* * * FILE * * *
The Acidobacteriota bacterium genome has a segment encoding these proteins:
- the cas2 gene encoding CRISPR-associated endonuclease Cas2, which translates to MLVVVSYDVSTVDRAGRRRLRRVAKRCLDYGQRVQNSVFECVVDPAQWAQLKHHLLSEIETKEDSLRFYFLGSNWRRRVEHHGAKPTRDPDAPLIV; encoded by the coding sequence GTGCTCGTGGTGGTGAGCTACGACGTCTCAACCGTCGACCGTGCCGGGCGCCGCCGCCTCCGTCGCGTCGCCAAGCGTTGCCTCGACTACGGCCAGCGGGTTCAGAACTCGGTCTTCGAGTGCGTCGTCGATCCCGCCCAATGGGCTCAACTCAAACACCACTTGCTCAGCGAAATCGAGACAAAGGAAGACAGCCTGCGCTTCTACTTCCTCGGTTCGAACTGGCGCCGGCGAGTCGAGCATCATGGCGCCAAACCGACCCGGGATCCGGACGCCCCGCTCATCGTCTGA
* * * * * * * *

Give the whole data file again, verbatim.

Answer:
The Acidobacteriota bacterium genome has a segment encoding these proteins:
- the cas2 gene encoding CRISPR-associated endonuclease Cas2, which translates to MLVVVSYDVSTVDRAGRRRLRRVAKRCLDYGQRVQNSVFECVVDPAQWAQLKHHLLSEIETKEDSLRFYFLGSNWRRRVEHHGAKPTRDPDAPLIV; encoded by the coding sequence GTGCTCGTGGTGGTGAGCTACGACGTCTCAACCGTCGACCGTGCCGGGCGCCGCCGCCTCCGTCGCGTCGCCAAGCGTTGCCTCGACTACGGCCAGCGGGTTCAGAACTCGGTCTTCGAGTGCGTCGTCGATCCCGCCCAATGGGCTCAACTCAAACACCACTTGCTCAGCGAAATCGAGACAAAGGAAGACAGCCTGCGCTTCTACTTCCTCGGTTCGAACTGGCGCCGGCGAGTCGAGCATCATGGCGCCAAACCGACCCGGGATCCGGACGCCCCGCTCATCGTCTGA